Mecklenburg Co. Sheriff’s Office gives update on concealed carry permits after lawsuit
Gun rights groups and Charlotte-area gun owners sued Mecklenburg County Sheriff Garry McFadden late last year.
CHARLOTTE, N.C. (WBTV) – The Mecklenburg County Sheriff’s Office continues to wait on mental health facilities to return the releases needed to process concealed carry permits, department officials said.
This update on the MCSO’s permitting process comes after gun rights groups and Charlotte-area gun owners sued Mecklenburg County Sheriff Garry McFadden late last year.
They say McFadden has purposely delayed concealed carry permits for months and even years while waiting on mental health records from the veterans’ administration, regardless of if the applicant is a veteran.
According to the department’s Wednesday update, the MCSO has received 4,933 releases for approximately 110 days of releases from Veterans Affairs, covering the time period between Oct. 22, 2022 and Jan. 31, 2023.
Department officials said that since Oct. 24, 2022, the MCSO has processed over 6,200 applications to meet the demand and it continues to work to process applications as soon as possible.
“MCSO has found that not everyone discloses their military status on their application, so to be certain we are getting accurate information, the process is to check everyone through the same facilities. This process has been in place since 1996,” a statement from the sheriff’s office read, in part.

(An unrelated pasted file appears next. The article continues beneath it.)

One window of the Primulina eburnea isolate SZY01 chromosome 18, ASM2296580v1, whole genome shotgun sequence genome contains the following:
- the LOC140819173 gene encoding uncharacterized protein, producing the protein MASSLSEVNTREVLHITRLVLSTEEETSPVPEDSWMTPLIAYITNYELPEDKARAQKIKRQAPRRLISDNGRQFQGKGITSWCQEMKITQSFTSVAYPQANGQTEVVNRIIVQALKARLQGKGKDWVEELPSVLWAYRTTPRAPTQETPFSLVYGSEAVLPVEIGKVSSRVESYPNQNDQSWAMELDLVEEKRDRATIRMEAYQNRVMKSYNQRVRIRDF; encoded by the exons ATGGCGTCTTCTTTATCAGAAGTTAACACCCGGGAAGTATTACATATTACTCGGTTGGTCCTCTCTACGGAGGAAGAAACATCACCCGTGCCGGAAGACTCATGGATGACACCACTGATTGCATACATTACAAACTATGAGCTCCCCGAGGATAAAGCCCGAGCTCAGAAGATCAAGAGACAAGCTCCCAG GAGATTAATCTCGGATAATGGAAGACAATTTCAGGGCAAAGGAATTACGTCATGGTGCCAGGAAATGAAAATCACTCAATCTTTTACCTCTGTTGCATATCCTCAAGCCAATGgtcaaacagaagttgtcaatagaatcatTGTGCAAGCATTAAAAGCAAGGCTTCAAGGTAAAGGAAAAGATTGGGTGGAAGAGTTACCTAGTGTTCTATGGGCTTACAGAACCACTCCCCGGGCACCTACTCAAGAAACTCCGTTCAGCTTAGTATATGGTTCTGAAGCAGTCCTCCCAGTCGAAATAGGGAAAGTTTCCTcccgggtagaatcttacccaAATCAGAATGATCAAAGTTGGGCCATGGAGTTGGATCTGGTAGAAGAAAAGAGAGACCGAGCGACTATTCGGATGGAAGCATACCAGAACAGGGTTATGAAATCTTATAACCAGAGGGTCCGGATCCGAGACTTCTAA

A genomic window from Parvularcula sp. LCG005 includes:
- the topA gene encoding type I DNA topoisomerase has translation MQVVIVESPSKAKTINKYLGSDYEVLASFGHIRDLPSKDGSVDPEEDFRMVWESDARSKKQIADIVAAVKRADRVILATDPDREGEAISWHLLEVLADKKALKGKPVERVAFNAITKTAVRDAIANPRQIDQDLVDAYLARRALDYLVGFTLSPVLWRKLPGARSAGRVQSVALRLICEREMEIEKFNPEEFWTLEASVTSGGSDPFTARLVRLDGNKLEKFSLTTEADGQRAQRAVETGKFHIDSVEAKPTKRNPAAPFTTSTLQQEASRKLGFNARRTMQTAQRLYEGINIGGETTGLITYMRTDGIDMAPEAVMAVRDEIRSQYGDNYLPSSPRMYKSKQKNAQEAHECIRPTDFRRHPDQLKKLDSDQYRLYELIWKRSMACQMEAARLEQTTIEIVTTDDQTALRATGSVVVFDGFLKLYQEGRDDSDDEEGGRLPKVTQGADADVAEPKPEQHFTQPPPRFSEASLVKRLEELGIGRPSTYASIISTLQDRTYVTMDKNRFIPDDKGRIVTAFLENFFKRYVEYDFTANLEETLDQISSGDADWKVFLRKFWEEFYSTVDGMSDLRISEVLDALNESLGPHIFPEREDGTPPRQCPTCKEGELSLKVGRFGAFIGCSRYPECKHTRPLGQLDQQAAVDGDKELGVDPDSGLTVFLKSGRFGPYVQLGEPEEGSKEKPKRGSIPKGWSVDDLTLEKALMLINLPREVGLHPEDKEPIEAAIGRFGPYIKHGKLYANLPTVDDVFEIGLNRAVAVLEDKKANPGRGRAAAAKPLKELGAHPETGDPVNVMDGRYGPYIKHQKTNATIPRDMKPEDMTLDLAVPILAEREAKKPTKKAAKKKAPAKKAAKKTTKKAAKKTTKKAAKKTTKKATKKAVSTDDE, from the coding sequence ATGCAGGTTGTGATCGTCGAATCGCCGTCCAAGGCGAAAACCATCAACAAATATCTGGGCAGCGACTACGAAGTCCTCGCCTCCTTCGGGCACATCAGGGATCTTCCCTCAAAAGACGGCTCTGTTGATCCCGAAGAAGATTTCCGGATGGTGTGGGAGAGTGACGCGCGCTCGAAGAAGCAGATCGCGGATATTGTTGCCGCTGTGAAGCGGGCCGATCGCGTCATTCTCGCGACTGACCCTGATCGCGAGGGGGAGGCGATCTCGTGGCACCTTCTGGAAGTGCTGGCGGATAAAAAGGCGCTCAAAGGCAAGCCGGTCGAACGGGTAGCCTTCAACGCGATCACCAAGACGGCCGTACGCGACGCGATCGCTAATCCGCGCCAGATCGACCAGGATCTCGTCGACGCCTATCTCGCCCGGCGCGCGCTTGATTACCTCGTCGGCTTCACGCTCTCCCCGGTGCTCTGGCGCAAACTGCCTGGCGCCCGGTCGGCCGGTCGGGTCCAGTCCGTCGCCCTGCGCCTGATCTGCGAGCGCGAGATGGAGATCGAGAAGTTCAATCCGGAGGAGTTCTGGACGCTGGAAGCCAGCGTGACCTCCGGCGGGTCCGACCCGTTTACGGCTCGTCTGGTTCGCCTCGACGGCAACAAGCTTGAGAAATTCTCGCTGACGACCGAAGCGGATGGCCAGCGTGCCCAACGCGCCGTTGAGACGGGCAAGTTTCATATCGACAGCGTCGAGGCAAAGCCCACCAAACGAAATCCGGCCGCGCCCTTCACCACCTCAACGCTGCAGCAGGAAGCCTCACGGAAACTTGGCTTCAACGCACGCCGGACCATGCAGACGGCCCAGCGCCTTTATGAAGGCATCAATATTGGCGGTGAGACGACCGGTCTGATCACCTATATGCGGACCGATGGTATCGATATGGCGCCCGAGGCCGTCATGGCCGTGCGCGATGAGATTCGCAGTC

MCSO officials noted there is no state requirement for mental health facilities to return the required releases needed to process permit applications in a timely manner.
North Carolina’s concealed carry law requires a county sheriff to approve or deny any application within 45 days.
Right after that 45-day requirement to approve or deny applications, the state’s concealed carry law says, “and receipt of the required records concerning the mental health or capacity of the applicant.”
The plaintiffs in that lawsuit and other applicants argued that other counties just check local mental health records and issue the permits within 45 days. They filed suit for equal justice under the law.
The sheriff has been sued for slow-rolling concealed carry permits before, and under a consent decree, his office agreed to more quickly process fingerprint background checks.
Back in November, McFadden said that he’s pro-second amendment and not against people having concealed carry permits.
The sheriff said it takes longer to get a permit in Mecklenburg County than it does in other N.C. counties, “because we’re the largest.”
“We’re 1.1 million. Other counties could be 200,000. So, our volume is much more than theirs,” McFadden previously said.
He added the sheriff’s office has 45 days after it receives the medical records to process applications.
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